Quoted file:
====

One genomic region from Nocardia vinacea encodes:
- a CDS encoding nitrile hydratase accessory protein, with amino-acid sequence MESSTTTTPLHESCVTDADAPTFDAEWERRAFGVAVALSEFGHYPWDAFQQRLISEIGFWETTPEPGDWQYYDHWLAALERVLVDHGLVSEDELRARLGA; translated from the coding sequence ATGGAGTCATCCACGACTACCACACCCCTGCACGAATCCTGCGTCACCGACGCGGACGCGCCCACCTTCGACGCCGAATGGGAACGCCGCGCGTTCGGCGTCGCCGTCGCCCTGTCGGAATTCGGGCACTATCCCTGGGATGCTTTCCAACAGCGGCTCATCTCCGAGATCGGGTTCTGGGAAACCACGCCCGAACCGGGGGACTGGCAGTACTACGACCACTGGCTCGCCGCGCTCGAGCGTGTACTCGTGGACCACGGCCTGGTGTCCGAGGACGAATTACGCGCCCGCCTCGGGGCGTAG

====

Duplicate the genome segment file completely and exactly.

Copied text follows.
One genomic region from Nocardia vinacea encodes:
- a CDS encoding nitrile hydratase accessory protein, with amino-acid sequence MESSTTTTPLHESCVTDADAPTFDAEWERRAFGVAVALSEFGHYPWDAFQQRLISEIGFWETTPEPGDWQYYDHWLAALERVLVDHGLVSEDELRARLGA; translated from the coding sequence ATGGAGTCATCCACGACTACCACACCCCTGCACGAATCCTGCGTCACCGACGCGGACGCGCCCACCTTCGACGCCGAATGGGAACGCCGCGCGTTCGGCGTCGCCGTCGCCCTGTCGGAATTCGGGCACTATCCCTGGGATGCTTTCCAACAGCGGCTCATCTCCGAGATCGGGTTCTGGGAAACCACGCCCGAACCGGGGGACTGGCAGTACTACGACCACTGGCTCGCCGCGCTCGAGCGTGTACTCGTGGACCACGGCCTGGTGTCCGAGGACGAATTACGCGCCCGCCTCGGGGCGTAG